I find headphones help, to really get into the nuance of the parts while learning them. I learn it as best I can, which is usually 20 – 30 minutes per tune, then from there it’s usually 15 or so repetitions to have it really memorized, and then a refresher before every gig. But some tunes it only take 5, and some it takes 35.
It’s a super time consuming way to do it, and I admit not every gig gets that sort of care, as often time just isn’t there for it. I find I sometimes turn down gigs that I’m free for now, just because I know I won’t have time to do as good a job as I’d like. That’s not to say there aren’t times where I need the work, don’t have the time, and make a one-page per set cheat sheet.
I do find though, even if I’m relying on just a cheat sheet, I’ll never memorize it from reading it, no matter how many times I do it. For me it’s just a different part of the brain, and I have to take the approach of memorizing as a workout, rather than expecting it to happen from reading it.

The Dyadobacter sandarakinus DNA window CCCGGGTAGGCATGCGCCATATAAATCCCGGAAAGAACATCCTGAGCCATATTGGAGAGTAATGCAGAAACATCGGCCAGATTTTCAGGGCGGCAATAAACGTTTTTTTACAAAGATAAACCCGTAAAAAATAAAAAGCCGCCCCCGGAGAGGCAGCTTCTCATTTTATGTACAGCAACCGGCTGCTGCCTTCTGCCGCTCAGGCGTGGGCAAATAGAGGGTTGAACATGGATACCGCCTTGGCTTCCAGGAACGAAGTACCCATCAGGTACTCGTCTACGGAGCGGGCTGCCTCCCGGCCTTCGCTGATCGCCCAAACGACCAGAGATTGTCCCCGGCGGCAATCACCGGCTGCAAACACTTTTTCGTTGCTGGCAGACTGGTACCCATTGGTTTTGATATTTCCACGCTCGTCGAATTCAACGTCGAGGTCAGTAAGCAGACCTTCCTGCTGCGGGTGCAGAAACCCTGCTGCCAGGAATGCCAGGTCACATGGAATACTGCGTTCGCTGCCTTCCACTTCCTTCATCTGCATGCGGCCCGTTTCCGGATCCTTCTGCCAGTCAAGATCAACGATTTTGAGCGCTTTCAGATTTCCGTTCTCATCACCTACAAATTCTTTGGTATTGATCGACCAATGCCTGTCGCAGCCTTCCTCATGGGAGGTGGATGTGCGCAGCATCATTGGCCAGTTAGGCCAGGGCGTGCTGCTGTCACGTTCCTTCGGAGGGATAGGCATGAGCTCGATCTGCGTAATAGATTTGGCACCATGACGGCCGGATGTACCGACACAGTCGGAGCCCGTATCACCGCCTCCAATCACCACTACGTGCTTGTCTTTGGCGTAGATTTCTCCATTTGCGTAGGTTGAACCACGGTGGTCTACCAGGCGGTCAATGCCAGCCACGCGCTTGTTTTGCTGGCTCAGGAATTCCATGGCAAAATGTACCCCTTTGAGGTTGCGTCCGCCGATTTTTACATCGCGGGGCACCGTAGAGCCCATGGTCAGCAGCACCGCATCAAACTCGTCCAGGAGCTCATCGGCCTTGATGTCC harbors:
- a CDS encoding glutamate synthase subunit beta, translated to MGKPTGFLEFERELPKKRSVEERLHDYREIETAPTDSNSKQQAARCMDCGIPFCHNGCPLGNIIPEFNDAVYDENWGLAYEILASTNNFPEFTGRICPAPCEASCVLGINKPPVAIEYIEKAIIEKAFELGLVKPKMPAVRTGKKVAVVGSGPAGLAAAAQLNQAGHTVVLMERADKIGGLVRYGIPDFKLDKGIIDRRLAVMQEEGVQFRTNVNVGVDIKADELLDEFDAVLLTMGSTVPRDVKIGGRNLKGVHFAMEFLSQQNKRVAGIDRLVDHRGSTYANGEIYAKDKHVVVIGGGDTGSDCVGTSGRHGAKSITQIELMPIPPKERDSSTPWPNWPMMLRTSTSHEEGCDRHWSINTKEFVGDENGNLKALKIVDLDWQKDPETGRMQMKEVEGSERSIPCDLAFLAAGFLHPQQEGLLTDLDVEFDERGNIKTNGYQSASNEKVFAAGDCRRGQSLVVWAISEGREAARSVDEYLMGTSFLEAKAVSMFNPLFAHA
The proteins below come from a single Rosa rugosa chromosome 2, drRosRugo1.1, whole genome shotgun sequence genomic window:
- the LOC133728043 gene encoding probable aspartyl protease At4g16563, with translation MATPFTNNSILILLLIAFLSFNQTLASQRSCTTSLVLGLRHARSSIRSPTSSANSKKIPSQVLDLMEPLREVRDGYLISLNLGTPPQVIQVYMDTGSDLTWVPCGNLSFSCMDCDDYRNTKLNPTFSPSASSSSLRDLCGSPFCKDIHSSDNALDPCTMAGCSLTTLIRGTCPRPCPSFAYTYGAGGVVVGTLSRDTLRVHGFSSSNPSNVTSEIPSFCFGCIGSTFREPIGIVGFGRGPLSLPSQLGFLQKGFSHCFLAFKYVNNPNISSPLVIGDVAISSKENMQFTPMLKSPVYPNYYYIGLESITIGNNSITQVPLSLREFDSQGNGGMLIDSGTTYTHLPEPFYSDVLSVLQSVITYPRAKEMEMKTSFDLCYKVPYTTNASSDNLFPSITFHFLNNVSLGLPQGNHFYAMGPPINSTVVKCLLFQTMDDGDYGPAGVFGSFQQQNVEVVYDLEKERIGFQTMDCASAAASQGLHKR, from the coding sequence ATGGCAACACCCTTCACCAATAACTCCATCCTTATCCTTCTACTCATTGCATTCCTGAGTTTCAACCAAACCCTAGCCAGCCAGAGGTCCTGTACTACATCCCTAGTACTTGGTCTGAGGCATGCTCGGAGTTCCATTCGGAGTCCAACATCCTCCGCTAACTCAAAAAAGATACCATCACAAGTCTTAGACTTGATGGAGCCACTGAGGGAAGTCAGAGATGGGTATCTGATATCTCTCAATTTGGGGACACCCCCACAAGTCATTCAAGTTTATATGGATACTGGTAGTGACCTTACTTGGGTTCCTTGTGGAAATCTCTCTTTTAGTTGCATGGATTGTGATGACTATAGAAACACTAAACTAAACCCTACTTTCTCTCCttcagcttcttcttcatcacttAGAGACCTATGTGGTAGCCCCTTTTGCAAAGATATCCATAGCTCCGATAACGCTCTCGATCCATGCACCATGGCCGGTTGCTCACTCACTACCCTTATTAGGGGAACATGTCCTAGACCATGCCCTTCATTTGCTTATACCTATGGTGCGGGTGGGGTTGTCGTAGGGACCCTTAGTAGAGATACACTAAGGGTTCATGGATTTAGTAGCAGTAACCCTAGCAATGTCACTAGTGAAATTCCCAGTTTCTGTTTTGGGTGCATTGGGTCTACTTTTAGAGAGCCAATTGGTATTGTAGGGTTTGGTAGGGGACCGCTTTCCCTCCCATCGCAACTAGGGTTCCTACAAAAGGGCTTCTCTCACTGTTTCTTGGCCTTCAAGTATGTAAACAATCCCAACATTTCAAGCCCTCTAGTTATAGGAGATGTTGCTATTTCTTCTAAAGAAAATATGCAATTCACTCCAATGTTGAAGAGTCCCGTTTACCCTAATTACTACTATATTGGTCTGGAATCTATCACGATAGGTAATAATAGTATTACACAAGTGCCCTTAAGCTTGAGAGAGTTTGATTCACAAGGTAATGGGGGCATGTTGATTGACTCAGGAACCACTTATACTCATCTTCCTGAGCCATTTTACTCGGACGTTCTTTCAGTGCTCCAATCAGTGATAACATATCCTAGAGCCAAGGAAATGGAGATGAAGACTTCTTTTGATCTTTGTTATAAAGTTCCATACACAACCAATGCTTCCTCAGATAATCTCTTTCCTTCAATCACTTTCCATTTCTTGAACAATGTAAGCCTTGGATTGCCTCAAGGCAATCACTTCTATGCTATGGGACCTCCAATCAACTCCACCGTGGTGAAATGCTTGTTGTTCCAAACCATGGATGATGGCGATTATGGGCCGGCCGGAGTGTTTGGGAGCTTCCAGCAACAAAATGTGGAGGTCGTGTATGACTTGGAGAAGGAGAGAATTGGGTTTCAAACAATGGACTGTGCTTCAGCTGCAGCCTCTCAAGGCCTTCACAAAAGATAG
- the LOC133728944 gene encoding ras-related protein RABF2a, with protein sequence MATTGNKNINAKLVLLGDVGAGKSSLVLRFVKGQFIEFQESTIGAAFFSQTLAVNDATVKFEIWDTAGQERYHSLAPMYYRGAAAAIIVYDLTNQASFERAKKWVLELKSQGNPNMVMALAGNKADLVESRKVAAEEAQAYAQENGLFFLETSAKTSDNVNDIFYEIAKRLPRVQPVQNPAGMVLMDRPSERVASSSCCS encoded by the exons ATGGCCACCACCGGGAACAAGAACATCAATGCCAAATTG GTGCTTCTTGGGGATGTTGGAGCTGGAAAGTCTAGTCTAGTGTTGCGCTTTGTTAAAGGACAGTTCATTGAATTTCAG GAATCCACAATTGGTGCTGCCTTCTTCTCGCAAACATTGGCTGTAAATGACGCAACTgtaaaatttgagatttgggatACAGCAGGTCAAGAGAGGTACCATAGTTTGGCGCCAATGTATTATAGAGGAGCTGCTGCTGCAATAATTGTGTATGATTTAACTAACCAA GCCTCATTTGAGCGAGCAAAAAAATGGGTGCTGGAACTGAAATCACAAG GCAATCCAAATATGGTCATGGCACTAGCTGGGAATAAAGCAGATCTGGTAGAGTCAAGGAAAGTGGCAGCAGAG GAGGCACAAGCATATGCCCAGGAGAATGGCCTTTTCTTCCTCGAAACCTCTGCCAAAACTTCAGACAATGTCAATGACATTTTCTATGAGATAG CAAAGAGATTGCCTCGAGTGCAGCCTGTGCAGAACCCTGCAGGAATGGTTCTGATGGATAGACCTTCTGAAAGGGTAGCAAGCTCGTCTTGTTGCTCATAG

SC: Thanks for being so generous in your reply. So much of what I’ve done is reading someone’s charts. But I know I need to work on learning tunes without having charts. It’s great to know its not just me that has to treat it like a workout. I find if I do make notes then I’m stuck on those or scared to get rid of them. Thanks again for such and in depth reply. Will work on my NYE gig with that in mind.
BK: Yeah, I’ve thought about it a lot, can you tell! The realization that using notes will never lead to memorization, that they are two completely different parts of the brain for me, was huge. I’d rather be playing with good charts than not really knowing the tunes though.
I think it’s very bass specific too, how we approach this. Any other instrument can hesitate on the downbeat if they aren’t sure. I’m sure we’ve both seen guys do it, where they can hear the chord, and still come in on beat one, just on the backside. We don’t have that luxury.